“I hate to say it, but it’s expected. I don’t take for granted how great of a player he is and what he means to our team,” said Wheeler, who scored the Jets third goal at 14:28 of the third period. “It is very difficult to do what he did tonight — to miss the amount of time he did and to come into a game of that magnitude and that speed — and not just get by but to make a huge impact.
“I mean, we were counting down the days to get him back and we were itching to get him back into our lineup. He just means so much to our team. Especially this time of year, he’s the type of guy that can flip a game on its head and make a big play for you when you need it.”
There is little time for celebration or licking the wounds, as Game 4 is on tap for Monday night at 8:45 p.m. CT.
It would have been easy for the Jets to say it simply wasn’t going to be their night, that the Oilers’ dynamic duo of Connor McDavid and Leon Draisaitl were due to break out offensively (combining for six points after being held off the score sheet in the first two games) and that they would simply try again another day.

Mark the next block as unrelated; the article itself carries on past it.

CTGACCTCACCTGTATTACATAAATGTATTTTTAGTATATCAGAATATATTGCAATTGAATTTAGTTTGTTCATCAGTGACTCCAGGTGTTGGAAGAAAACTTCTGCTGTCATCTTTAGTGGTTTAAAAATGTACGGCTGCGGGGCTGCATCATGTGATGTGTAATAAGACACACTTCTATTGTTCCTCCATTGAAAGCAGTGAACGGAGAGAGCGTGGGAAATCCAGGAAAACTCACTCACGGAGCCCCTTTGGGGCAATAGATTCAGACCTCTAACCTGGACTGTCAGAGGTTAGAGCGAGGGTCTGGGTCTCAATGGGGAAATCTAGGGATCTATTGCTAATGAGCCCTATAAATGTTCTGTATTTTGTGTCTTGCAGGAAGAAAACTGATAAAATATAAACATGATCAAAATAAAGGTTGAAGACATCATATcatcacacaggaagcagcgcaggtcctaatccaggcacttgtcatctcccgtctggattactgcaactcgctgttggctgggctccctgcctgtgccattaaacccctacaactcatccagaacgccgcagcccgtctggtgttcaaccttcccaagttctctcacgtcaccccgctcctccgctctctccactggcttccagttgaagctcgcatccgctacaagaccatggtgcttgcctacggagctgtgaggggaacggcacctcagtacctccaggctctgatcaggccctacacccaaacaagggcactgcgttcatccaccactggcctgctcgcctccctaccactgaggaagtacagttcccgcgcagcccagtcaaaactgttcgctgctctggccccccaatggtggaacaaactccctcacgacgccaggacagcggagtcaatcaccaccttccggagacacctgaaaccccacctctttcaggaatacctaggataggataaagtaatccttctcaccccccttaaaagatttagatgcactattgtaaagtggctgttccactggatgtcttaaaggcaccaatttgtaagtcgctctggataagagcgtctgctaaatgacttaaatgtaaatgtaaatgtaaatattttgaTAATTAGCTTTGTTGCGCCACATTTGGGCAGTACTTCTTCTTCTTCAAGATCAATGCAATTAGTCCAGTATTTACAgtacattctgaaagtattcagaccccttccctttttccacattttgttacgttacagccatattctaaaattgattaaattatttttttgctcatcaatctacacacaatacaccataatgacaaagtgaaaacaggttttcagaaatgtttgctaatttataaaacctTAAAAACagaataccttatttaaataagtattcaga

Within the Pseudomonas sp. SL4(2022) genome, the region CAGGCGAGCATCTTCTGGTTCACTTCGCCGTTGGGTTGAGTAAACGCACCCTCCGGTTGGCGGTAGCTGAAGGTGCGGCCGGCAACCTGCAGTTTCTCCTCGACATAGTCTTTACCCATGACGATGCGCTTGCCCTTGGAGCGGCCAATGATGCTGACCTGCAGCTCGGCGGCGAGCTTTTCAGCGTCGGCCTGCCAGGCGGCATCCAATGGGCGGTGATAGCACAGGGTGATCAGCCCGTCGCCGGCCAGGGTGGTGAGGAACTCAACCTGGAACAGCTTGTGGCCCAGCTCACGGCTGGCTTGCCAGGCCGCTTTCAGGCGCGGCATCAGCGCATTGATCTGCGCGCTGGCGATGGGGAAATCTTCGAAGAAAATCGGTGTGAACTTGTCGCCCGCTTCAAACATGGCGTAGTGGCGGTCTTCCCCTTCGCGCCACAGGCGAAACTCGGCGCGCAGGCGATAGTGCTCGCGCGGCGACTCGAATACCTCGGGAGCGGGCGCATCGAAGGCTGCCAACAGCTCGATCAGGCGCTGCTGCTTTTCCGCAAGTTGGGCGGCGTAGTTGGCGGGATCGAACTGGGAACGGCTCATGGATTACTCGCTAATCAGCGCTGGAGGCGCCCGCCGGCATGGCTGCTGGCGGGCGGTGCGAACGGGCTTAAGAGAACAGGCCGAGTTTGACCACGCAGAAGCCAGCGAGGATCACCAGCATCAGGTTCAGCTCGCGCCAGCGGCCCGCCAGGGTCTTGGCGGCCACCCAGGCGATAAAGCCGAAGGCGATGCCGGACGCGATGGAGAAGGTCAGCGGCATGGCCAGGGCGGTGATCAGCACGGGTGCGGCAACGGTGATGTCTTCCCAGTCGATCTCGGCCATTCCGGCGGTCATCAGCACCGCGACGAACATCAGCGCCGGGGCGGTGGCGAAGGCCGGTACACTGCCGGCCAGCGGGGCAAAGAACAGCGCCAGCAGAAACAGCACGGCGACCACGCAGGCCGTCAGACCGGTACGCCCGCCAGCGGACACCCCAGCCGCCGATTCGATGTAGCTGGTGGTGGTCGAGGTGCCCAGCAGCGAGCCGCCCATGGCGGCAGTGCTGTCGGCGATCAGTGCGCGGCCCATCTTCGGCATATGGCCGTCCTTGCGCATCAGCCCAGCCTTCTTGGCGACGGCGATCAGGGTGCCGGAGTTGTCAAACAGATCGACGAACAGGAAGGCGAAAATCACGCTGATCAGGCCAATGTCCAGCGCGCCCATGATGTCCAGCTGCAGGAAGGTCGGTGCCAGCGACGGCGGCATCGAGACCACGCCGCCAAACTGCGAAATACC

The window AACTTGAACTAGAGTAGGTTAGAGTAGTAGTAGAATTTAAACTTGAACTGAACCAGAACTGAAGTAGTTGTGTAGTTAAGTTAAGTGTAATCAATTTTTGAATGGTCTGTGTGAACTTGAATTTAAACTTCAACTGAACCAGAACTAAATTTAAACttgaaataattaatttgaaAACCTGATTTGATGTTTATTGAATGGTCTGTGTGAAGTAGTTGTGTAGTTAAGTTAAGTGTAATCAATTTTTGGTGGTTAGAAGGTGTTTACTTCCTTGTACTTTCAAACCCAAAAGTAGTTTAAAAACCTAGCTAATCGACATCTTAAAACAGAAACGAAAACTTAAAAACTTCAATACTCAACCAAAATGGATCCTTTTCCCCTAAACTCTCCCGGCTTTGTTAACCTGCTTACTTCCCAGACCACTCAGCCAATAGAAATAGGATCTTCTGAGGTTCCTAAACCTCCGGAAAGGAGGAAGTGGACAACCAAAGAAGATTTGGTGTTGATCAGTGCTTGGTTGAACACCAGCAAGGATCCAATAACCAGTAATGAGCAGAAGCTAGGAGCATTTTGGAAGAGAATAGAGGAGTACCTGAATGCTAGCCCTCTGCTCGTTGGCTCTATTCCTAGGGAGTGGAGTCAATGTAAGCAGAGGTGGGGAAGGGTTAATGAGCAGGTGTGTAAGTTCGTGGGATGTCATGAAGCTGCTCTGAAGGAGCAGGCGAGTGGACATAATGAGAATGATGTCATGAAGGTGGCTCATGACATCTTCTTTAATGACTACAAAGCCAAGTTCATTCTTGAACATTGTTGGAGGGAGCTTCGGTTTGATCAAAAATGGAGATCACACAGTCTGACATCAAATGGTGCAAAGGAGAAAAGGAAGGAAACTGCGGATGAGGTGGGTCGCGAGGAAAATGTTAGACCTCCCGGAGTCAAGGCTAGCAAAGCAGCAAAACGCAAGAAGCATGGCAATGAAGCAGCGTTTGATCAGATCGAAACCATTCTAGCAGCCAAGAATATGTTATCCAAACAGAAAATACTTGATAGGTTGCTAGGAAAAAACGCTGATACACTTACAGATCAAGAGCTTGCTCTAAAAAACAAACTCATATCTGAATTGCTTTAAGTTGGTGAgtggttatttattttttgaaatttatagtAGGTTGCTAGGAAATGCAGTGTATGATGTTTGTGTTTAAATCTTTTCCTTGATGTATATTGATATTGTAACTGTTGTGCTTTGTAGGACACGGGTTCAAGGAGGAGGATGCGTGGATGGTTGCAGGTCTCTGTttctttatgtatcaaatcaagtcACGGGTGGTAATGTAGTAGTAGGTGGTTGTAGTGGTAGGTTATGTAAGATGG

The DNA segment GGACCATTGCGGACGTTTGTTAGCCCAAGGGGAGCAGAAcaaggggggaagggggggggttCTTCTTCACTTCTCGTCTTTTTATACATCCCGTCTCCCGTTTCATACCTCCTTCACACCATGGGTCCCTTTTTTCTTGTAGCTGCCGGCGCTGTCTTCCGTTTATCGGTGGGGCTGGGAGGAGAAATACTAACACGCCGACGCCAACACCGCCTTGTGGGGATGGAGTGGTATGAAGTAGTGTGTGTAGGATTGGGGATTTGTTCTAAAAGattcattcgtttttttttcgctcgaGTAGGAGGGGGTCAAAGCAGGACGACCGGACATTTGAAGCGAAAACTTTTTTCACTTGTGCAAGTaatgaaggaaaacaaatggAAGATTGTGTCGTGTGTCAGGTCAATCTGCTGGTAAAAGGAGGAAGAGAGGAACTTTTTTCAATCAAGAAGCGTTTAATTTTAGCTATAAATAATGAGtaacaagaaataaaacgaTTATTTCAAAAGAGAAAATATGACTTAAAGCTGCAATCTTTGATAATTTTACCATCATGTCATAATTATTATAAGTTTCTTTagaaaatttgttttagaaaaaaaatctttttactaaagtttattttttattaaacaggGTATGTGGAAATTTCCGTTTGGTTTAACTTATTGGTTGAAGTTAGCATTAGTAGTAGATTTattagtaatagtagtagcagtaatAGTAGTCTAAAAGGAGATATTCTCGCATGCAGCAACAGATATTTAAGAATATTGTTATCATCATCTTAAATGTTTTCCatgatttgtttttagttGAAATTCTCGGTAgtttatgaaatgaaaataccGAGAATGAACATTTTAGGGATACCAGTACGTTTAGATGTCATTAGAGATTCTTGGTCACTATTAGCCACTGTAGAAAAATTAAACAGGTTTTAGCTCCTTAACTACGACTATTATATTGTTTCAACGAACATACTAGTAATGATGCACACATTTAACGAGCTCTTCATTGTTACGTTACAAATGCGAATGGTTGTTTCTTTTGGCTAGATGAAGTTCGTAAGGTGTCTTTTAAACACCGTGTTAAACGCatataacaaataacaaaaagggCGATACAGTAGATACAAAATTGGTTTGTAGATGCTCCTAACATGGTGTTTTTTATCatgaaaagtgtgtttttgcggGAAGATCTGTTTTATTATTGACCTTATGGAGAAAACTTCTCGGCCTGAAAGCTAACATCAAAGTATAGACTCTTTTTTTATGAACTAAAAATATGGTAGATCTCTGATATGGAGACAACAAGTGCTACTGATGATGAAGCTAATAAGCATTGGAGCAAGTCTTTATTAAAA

Instead, the Jets didn’t abandon their structure or add to the risk profile of their game after falling behind 4-1.
Ultimately, the Oilers opened the door by taking a needless penalty and that bad decision by Josh Archibald completely changed the complexion of the contest — and quite possibly, the series.
Archibald went for a low-bridge hit and seemed to target the left knee of Jets defenceman Logan Stanley, who was lucky to avoid injury on the play.
Following the game, the NHL department of player safety announced that Archibald would have a phone hearing, which means the Oilers winger could be facing a fine or a suspension.
With Archibald in the box for tripping, the Jets cued the comeback on a power-play marker from Mathieu Perreault.
“This is the best way to make him pay for what he did,” said Perreault. “We don’t like what he did, we don’t really like to see it. It wasn’t a very good play on his part. And we’re pissed about it and we go out and score a goal and there’s no better way to (make him) pay.”